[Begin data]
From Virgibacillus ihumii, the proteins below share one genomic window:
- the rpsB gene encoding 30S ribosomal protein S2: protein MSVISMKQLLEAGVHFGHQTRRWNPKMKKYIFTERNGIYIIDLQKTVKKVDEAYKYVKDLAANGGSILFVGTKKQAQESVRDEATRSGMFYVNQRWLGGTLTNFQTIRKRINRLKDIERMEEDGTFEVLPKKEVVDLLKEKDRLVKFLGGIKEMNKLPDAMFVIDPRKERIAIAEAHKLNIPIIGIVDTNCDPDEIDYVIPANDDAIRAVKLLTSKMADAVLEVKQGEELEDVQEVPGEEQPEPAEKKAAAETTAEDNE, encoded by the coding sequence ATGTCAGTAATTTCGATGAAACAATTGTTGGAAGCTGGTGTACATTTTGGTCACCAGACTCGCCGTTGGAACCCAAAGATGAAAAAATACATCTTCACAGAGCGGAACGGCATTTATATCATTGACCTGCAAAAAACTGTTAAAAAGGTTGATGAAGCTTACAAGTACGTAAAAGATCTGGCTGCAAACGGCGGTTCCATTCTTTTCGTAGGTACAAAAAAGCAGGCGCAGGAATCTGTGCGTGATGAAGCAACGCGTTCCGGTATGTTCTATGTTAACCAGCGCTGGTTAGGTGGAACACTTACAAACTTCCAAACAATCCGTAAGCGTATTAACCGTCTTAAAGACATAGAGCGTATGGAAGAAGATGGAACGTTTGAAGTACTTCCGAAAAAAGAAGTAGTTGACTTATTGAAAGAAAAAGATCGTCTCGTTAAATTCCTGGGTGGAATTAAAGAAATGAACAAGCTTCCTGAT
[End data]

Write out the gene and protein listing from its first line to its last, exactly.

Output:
From Virgibacillus ihumii, the proteins below share one genomic window:
- the rpsB gene encoding 30S ribosomal protein S2: protein MSVISMKQLLEAGVHFGHQTRRWNPKMKKYIFTERNGIYIIDLQKTVKKVDEAYKYVKDLAANGGSILFVGTKKQAQESVRDEATRSGMFYVNQRWLGGTLTNFQTIRKRINRLKDIERMEEDGTFEVLPKKEVVDLLKEKDRLVKFLGGIKEMNKLPDAMFVIDPRKERIAIAEAHKLNIPIIGIVDTNCDPDEIDYVIPANDDAIRAVKLLTSKMADAVLEVKQGEELEDVQEVPGEEQPEPAEKKAAAETTAEDNE, encoded by the coding sequence ATGTCAGTAATTTCGATGAAACAATTGTTGGAAGCTGGTGTACATTTTGGTCACCAGACTCGCCGTTGGAACCCAAAGATGAAAAAATACATCTTCACAGAGCGGAACGGCATTTATATCATTGACCTGCAAAAAACTGTTAAAAAGGTTGATGAAGCTTACAAGTACGTAAAAGATCTGGCTGCAAACGGCGGTTCCATTCTTTTCGTAGGTACAAAAAAGCAGGCGCAGGAATCTGTGCGTGATGAAGCAACGCGTTCCGGTATGTTCTATGTTAACCAGCGCTGGTTAGGTGGAACACTTACAAACTTCCAAACAATCCGTAAGCGTATTAACCGTCTTAAAGACATAGAGCGTATGGAAGAAGATGGAACGTTTGAAGTACTTCCGAAAAAAGAAGTAGTTGACTTATTGAAAGAAAAAGATCGTCTCGTTAAATTCCTGGGTGGAATTAAAGAAATGAACAAGCTTCCTGAT